Murthy’s letter comes even as Sikka celebrates the completion of three years at the helm of India’s second largest software exporter.
Infosys co-founder N R Narayana Murthy’s concerns over governance lapses at the company have resurfaced.
Murthy has asked the company to make the recent Gibson, Dunn & Crutcher report public.
In a recent communication to the Infosys board, Murthy questioned why executives such as Ritika Suri - who was a member of the team that acquired Israeli firm Panaya - quit Infosys soon after the global law firm gave a clean chit.
Suri, a former colleague at SAP of Infosys chief executive officer Vishal Sikka, was head of corporate development and ventures, when the deal was signed in April 2015 and she quit the firm in June this year.
Since then, several executives have quit Infosys, including its Americas head Sandeep Dadlani, Anirban Dey, chief business officer of Edge products at EdgeVerve, and Yusuf Bashir, global head of Infys’ $500-million innovation fund.
The summary findings made public by Infosys in June had looked at the questionable severance payout made to former chief financial officer Rajiv Bansal, expenses incurred by Sikka and whistleblower complaints to market regulators Sebi and the US Securities and Exchange Commission over alleged improprieties in the $200-million acquisition of Panaya.
Murthy did not respond to an email seeking comment.
Infosys said in a response that the company did not plan to make the report public.
“The investigation involved interviews of over 50 witnesses in India, the US, and elsewhere, the review of company policies, board minutes, public filings and internal documents, the collection, search and review by Gibson, Dunn attorneys of many thousands of internal emails and attachments, the use of forensic accounting experts to analyse technical and financial information, the review of public filings and media accounts in multiple countries, the review of the CAM reports and supporting documentation, and other investigative measures,” said Infosys, pointing to the summary findings it released on its website in June.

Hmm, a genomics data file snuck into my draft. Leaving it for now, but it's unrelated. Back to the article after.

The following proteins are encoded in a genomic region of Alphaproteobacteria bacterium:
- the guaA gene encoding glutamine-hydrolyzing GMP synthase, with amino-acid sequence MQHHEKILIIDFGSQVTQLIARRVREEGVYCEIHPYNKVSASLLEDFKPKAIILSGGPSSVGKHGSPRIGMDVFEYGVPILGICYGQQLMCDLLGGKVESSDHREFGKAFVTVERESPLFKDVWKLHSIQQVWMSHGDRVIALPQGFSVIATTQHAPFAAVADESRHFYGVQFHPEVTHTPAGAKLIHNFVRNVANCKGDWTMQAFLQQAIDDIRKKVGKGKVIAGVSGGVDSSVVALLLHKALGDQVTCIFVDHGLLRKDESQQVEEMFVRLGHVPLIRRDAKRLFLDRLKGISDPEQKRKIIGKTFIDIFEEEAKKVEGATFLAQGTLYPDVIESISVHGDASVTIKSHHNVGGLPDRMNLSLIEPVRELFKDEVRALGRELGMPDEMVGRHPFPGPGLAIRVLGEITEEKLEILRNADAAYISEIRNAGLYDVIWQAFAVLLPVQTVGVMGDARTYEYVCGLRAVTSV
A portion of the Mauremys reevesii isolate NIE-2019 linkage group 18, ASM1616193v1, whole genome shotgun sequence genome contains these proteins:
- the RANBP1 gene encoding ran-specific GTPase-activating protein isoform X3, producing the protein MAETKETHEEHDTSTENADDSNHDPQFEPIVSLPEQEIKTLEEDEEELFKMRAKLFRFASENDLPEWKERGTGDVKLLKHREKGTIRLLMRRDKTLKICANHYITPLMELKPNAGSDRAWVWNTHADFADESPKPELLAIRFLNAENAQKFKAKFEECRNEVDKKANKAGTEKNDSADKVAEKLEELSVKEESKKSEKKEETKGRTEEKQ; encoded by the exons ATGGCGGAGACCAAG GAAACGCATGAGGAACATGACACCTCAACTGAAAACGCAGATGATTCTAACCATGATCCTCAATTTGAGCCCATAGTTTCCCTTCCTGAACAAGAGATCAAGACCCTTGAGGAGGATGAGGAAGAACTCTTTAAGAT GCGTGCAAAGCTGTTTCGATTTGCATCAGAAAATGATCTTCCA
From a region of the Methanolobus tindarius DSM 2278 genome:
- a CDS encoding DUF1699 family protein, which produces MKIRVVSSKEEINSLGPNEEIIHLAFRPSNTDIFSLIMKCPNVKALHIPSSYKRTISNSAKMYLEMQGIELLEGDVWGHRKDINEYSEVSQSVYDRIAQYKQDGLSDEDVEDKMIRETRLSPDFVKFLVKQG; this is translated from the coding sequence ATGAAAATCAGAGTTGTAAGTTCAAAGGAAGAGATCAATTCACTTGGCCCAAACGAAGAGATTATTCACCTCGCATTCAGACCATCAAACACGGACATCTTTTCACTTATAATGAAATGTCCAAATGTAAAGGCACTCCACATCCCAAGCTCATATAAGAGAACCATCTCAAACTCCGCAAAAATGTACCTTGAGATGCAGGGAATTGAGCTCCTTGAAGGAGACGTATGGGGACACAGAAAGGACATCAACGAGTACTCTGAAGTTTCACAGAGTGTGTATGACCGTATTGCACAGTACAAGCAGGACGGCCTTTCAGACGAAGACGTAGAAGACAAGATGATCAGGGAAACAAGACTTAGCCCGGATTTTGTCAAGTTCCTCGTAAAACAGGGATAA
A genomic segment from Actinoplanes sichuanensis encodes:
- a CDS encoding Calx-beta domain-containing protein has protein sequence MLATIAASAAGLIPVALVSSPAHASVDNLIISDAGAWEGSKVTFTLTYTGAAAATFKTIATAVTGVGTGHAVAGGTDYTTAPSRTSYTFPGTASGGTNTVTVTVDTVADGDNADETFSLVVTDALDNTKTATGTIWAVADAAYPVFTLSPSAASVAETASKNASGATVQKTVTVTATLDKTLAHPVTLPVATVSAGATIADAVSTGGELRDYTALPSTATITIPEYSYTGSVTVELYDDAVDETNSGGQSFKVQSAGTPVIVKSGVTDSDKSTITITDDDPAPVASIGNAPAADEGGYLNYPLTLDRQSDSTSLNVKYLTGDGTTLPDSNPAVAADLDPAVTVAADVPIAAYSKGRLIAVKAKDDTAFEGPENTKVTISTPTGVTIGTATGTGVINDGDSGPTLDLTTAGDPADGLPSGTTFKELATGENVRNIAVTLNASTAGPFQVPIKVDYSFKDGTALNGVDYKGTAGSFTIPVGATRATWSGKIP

A former senior executive of Infosys said the recent exits of senior executives who were involved in this particular transaction and a company such as Infosys’ “no plan” to make the report public “raises more questions than answers”.
Ever since Murthy made public his concerns on failing corporate governance public this year, Infosys has taken pains to address some of the questions, including changing policies that reflect better disclosure norms.
It has obliged Murthy by taking his nominee D N Prahlad on the board and elevated Ravi Venkatesan, an independent director, as a co-chairman and chairman R Seshasayee, making public that he would retire next year.
Murthy’s letter comes even as Sikka celebrates the completion of three years at the helm of India’s second largest software exporter. In a separate mail to employees on Thursday, Sikka emphasised the need to let go instead of holding on to the past without any reference to the ongoing tussle with Murthy.
“Recently, when I turned 50, another anniversary, a great teacher of my life gave me a rare book of reflections by Hermann Hesse.
In it, I found this one gem: Some of us think holding on makes us strong, but sometimes it is letting go,” wrote Sikka, asking nearly 200,000 Infosys employees to think of the future.
“The future is really a construction of now. A string of beautiful, momentous, nows. We live with an illusion of permanence, but all we really have is the now, with their beauty, their opportunity, their challenge, their ephemerality,” he wrote to the employees.
Photograph: Shailendra Bhojak/PTI